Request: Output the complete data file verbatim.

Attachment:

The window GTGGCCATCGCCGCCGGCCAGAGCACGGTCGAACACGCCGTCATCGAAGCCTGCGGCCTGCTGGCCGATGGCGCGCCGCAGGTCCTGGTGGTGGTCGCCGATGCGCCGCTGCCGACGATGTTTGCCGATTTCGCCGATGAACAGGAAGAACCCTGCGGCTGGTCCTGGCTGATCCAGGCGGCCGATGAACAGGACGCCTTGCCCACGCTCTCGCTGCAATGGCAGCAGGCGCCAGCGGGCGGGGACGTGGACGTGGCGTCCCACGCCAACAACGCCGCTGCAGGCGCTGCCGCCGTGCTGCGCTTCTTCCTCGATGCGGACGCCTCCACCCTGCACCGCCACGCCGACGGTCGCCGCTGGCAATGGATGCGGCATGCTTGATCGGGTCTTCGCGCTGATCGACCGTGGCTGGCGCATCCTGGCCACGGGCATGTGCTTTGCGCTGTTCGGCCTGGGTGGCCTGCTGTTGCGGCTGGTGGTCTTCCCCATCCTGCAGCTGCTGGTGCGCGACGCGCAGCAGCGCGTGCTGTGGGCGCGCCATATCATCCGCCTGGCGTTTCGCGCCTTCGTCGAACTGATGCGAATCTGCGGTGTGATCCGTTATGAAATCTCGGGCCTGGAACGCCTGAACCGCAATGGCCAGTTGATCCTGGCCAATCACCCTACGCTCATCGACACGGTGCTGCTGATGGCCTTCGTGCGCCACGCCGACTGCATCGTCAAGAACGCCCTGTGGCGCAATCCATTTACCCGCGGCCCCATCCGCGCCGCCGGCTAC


The window GTGGCCATCGCCGCCGGCCAGAGCACGGTCGAACACGCCGTCATCGAAGCCTGCGGCCTGCTGGCCGATGGCGCGCCGCAGGTCCTGGTGGTGGTCGCCGATGCGCCGCTGCCGACGATGTTTGCCGATTTCGCCGATGAACAGGAAGAACCCTGCGGCTGGTCCTGGCTGATCCAGGCGGCCGATGAACAGGACGCCTTGCCCACGCTCTCGCTGCAATGGCAGCAGGCGCCAGCGGGCGGGGACGTGGACGTGGCGTCCCACGCCAACAACGCCGCTGCAGGCGCTGCCGCCGTGCTGCGCTTCTTCCTCGATGCGGACGCCTCCACCCTGCACCGCCACGCCGACGGTCGCCGCTGGCAATGGATGCGGCATGCTTGATCGGGTCTTCGCGCTGATCGACCGTGGCTGGCGCATCCTGGCCACGGGCATGTGCTTTGCGCTGTTCGGCCTGGGTGGCCTGCTGTTGCGGCTGGTGGTCTTCCCCATCCTGCAGCTGCTGGTGCGCGACGCGCAGCAGCGCGTGCTGTGGGCGCGCCATATCATCCGCCTGGCGTTTCGCGCCTTCGTCGAACTGATGCGAATCTGCGGTGTGATCCGTTATGAAATCTCGGGCCTGGAACGCCTGAACCGCAATGGCCAGTTGATCCTGGCCAATCACCCTACGCTCATCGACACGGTGCTGCTGATGGCCTTCGTGCGCCACGCCGACTGCATCGTCAAGAACGCCCTGTGGCGCAATCCATTTACCCGCGGCCCCATCCGCGCCGCCGGCTAC